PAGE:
**Definition. **A sequence is a function . It is usual to represent the sequence f as where .

**Definition. **A sequence is said to converge to a if for each there is an such that

for all .

It can be shown that this number is unique and we write .

**Examples.**

(a) The sequence converges to 0. For , let . This gives

for all .

(b) The sequence converges to 2. The nth term of this sequence is . So . But, for all . Thus, for a given , the choice of given in (a) above will do.

(c) The sequence defined by converges to 1.

Let so that for , . Now, , thus, for , we have . For any , we can find in N such that . Thus, for any , we have . This is the same as writing

for or equivalently,

(d) Let . The sequence converges to o. Note that

for .

For , choose such that . Now, let so that for all .

(e) For , the sequence converges to 0. **(Exercise!)**

In all the above examples, we somehow guessed in advance what a sequence converges to. But, suppose we are not able to do that and one asks whether it is possible to decide if the sequence converges to some real number. This can be helped by the following analogy: Suppose there are many people coming to Delhi to attend a conference. They might be taking different routes. But, as soon as they come closer and closer to Delhi the distance between the participants is getting smaller.

This can be paraphrased in mathematical language as:

**Theorem. **If is a convergent sequence, then for every , we can find an such that

for all .

**Proof. **Suppose converges to a. Then, for every we can find an such that

for all .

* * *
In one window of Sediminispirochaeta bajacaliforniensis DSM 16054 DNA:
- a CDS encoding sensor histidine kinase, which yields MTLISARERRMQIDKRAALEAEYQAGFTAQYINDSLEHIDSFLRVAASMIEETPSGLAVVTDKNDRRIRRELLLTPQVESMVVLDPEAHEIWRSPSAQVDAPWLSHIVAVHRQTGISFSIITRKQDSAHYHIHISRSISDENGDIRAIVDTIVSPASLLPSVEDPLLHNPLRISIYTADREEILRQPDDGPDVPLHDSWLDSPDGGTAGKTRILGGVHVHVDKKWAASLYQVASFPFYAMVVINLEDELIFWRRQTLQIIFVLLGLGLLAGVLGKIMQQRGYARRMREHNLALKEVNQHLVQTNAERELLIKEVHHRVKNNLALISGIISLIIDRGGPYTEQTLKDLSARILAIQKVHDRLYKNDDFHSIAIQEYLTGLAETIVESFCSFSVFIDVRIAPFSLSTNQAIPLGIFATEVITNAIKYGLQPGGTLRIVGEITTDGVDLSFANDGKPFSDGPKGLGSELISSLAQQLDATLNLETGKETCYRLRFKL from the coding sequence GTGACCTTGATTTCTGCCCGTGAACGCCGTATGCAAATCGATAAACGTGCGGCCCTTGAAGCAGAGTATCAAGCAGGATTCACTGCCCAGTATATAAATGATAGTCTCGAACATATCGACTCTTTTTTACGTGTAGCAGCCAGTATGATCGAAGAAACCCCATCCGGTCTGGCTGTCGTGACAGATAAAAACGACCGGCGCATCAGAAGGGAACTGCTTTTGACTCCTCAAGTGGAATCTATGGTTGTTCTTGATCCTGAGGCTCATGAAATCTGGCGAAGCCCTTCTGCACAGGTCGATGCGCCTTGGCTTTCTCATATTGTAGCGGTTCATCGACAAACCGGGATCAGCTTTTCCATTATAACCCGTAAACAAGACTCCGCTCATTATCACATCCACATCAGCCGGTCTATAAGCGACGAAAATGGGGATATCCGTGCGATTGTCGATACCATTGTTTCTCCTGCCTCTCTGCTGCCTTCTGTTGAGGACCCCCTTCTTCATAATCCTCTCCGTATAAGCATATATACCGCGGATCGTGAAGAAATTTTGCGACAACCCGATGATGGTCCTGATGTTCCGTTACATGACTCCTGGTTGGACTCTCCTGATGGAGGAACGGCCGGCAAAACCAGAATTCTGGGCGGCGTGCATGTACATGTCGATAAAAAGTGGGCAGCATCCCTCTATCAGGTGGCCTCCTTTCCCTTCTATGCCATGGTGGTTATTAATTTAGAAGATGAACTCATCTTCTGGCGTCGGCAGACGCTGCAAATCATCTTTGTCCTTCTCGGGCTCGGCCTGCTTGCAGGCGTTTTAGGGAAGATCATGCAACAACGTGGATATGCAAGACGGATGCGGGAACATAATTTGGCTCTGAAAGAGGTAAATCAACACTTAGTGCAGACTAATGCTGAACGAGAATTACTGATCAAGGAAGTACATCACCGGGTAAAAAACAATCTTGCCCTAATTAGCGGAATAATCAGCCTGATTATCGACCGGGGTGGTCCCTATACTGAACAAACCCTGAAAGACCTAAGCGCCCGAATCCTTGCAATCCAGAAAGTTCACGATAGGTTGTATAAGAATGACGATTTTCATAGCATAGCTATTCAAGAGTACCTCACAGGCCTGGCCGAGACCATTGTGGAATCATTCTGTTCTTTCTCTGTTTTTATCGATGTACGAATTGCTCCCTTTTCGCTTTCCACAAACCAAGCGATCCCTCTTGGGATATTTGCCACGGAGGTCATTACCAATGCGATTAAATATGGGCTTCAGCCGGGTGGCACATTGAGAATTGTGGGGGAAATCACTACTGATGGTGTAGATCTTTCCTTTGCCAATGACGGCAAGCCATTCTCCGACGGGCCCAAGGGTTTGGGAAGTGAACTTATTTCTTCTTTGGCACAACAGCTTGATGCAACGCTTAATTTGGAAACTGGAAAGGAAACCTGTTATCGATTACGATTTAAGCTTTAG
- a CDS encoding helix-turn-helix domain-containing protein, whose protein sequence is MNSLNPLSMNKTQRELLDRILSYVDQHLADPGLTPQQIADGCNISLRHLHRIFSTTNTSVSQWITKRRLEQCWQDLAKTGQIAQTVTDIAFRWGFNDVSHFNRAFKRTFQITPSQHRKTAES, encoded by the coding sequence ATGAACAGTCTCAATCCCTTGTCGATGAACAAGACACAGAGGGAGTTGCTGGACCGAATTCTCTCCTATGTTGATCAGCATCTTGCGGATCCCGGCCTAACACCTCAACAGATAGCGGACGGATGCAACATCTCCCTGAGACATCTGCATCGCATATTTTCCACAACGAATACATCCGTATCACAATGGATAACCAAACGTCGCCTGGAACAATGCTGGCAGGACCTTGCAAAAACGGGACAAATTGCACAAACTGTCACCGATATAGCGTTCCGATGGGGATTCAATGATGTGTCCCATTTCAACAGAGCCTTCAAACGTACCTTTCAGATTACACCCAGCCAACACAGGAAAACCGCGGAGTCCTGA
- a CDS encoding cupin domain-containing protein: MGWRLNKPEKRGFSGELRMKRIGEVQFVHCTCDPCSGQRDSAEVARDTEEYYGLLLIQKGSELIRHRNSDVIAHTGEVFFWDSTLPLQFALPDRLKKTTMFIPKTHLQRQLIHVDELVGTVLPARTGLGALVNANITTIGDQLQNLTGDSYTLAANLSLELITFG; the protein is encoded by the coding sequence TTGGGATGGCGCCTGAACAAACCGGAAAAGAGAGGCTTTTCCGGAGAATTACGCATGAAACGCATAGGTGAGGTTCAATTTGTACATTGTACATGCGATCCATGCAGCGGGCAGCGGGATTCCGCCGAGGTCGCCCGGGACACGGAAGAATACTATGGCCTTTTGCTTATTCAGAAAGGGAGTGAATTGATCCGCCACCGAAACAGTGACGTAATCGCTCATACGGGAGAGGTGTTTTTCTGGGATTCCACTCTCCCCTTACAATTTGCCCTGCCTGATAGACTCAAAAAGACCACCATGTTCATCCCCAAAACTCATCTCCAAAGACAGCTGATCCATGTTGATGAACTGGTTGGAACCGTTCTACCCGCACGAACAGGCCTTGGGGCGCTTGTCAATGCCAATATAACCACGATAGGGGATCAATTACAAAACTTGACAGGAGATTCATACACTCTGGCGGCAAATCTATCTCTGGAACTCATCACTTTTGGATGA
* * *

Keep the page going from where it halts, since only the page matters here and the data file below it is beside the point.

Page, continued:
So, for , we have

. QED.

The proof is rather simple. This very useful idea was conceived by Cauchy and the above theorem is called Cauchy criterion for convergence. What we have proved above tells us that the criterion is a necessary condition for convergence. Is it also sufficient? That is, given a sequence which satisfies the Cauchy criterion, can we assert that there is a real number to which it converges? The answer is yes!

We call a sequence monotonically non-decreasing if for all n.

**Theorem. **A monotonically non-decreasing sequence which is bounded above converges.

**Proof. **Suppose is monotonic and non-decreasing. We have . Since the sequence is bounded above, has a least upper bound. Let it be a. By definition, for all n, but for there is at least one such that . Therefore, for , . This gives us for all . QED.

We can similarly prove that: A monotonically non-increasing sequence which is bounded below is convergent.

Suppose we did not have the condition of boundedness below or above for a monotonically non-increasing or non-decreasing sequence respectively, then what would happen? If a sequence is monotonically non-decreasing and is not bounded above, then given any real number there exists at least one such that , and hence for all . In such a case, we say that diverges to . We write . More generally, (that is, even when the sequence is not monotone), the same criterion above allows us to say that diverges to and we write . We can similarly define divergence to .

We make a digression here: In case a set is bounded above, then we have the concept of least upper bound. For any set A or real numbers, we define * supremum* of A as

, if A is bounded above and is equal to if A is not bounded above.

Similarly, we define * infimum *of a set A as

, if A is bounded below, and is equal to , if A is not bounded below.

This would help us to look for other criteria for convergence. For any bounded sequence (a_{n})_{n=1}^{\infty} of real numbers, let

.

It is clear that is now a non-increasing sequence. So, it converges. We set

,

Similarly, if we write

,

then is a monotonically non-decreasing sequence. So we write

,

We may not know a sequence to be convergent or divergent, yet we can find its limit superior and limit inferior.

We have in fact the following result:

**Theorem. **

For a sequence of real numbers, .

Further, if , and are finite, then if and only if the sequence is convergent.

**Proof.**

It is easy to see that . Now, suppose l, L are finite.If are finite. If , then for all there exists such that

for all and for all .

Thus, with we have

for all .

This proves that equality holds only when it is convergent. Conversely, suppose converges to a. For every , we have such that for all . Therefore, and

for all . Hence, . Since this is true for every , we have .

**QED.**